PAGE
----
Why Did Italians Leave Italy?


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Yo Kass Profile
Yo Kass answered
Immigration from the Italian peninsula was a phenomenon that accounts for the spread of Italian communities to every corner of the world.

As with most significant immigration patterns, Italian immigration was chiefly down to economic reasons, with many Italians throughout history having made the difficult decision to pack up their belongings and set sail in hope of being able to provide better living conditions for themselves and their families. This was particularly the case between  1876 and 1915, and again from 1920 till 1929.

The main causes of hardship in Italy were low employment, low wages, and heavy taxation. Coupled with a boom in population (it was not uncommon for families to have around 10 children!), this resulted in widespread poverty and famine which especially affected the southern regions and Sicily.

To The Americas
When we talk about Italian immigration, the first thing that comes to mind is the mass immigration of Italians to the United States that began in the late 1800s (when transatlantic journeys became popularly available), and which continued at a significant rate until some time after the Second World War (although the rise of fascism in Italy did bring immigration down for a brief period leading up to WWII). Many of these immigrants were unskilled and uneducated, and were often desperate to find work in order to support their families - something that had become increasingly difficult in Italy.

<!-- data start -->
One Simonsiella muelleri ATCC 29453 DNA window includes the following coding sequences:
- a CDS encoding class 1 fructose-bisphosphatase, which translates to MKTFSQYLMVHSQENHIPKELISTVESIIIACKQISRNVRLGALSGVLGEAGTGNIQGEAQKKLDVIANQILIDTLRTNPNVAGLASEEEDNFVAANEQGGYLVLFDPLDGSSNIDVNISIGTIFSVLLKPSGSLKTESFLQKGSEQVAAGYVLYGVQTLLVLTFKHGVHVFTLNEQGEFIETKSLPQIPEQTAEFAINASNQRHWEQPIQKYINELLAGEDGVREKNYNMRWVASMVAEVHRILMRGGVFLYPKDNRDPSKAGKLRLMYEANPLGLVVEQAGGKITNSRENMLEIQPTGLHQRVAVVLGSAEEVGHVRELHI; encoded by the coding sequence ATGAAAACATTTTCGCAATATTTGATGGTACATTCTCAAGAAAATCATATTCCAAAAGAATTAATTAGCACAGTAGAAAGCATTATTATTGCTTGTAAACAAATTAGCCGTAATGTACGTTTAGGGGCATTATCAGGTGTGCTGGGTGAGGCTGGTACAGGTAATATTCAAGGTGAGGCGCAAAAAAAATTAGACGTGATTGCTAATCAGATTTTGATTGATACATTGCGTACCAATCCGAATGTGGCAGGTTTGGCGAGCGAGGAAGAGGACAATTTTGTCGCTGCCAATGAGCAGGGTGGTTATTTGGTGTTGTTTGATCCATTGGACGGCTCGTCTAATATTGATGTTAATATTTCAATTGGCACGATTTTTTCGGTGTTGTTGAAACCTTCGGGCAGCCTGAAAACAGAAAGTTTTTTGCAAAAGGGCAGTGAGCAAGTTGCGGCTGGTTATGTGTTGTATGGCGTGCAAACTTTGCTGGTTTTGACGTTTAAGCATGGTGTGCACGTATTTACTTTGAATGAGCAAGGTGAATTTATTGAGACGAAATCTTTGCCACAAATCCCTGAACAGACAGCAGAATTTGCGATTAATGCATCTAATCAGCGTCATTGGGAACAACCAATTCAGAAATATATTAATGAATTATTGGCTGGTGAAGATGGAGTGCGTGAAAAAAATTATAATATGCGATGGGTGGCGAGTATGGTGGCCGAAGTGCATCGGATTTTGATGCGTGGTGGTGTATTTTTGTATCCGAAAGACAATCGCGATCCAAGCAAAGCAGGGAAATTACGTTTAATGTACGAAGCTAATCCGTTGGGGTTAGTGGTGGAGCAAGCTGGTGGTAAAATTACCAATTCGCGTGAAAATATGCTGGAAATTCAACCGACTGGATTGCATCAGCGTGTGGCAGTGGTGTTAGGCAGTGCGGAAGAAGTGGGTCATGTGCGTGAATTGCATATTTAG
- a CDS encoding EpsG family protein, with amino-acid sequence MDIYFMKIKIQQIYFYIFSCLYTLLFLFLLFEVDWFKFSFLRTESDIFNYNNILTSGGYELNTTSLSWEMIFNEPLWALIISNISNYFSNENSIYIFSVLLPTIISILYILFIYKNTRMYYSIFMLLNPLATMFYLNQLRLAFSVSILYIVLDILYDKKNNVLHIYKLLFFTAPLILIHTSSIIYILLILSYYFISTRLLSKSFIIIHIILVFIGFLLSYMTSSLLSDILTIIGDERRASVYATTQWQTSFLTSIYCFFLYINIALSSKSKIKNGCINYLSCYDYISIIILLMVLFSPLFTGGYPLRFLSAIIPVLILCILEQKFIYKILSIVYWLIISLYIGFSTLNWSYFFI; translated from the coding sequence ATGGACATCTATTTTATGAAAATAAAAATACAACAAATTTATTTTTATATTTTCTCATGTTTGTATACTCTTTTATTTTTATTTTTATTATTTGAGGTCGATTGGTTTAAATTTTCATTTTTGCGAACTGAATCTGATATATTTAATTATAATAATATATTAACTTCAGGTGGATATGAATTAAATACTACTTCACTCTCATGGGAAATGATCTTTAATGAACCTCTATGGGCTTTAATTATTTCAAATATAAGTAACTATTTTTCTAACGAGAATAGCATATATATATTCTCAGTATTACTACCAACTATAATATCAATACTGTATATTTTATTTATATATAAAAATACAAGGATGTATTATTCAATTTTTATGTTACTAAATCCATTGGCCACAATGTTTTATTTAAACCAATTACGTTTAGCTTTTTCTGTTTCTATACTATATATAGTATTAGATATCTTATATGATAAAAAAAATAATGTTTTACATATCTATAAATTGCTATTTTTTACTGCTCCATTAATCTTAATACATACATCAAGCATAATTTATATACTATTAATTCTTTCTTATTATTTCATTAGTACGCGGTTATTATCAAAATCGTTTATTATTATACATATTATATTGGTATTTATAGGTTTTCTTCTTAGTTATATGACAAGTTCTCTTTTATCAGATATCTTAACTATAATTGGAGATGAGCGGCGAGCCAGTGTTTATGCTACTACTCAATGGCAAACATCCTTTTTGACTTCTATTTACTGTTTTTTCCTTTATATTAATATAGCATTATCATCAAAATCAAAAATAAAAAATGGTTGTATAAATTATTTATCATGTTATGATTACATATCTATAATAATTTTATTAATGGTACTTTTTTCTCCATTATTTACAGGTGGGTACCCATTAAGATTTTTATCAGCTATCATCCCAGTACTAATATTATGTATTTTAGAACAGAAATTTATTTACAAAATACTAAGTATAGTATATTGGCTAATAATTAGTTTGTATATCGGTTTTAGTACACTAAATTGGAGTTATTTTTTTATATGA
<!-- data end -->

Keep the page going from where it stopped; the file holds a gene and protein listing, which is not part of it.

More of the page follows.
Although the image of Italians crossing the Atlantic often conjures up images of ragged immigrants arriving at Ellis Island in New York, a huge number of Italian immigrants actually continued their journey south and settled in South America, with the most significant amounts going to Brazil, Argentina and Uruguay (where, by 1976, Italian descendants made up a staggering 40% of the population).

Around the world
Between the 19th and 20th centuries, over 30 million Italians immigrated to other countries. Although the majority crossed the Atlantic towards South and North America, significant Italian communities developed across the world, with destinations including North Africa, Australia and other emerging Western European countries like Germany, France and Belgium.

This has resulted in large modern-day communities of Italian descendants spread around the world. Below is a list of the 'top ten' largest Italian communities outside the Italian peninsula.

1) Brazil- 25 million

2) Argentina- 20 million 

3) United States- 18 million

4) France- 4 million   

5) Canada- 1.4 million

6) Uruguay- 1.5 million 

7) Venezuela- 900,000 

8) Australia- 850,000

9) Germany- 700.000

10) Switzerland- 520,000
Anonymous Profile
Anonymous answered
Italians left Italy because of disease and starvation. Food was a very big cost for the family. 2 million Italians died each year because of disease or starvation. And people also left because of a lack of democracy. Only a few select Italians were able to vote.
Anonymous Profile
Anonymous answered
Same as every other Immigrant group, to find a better life in America,

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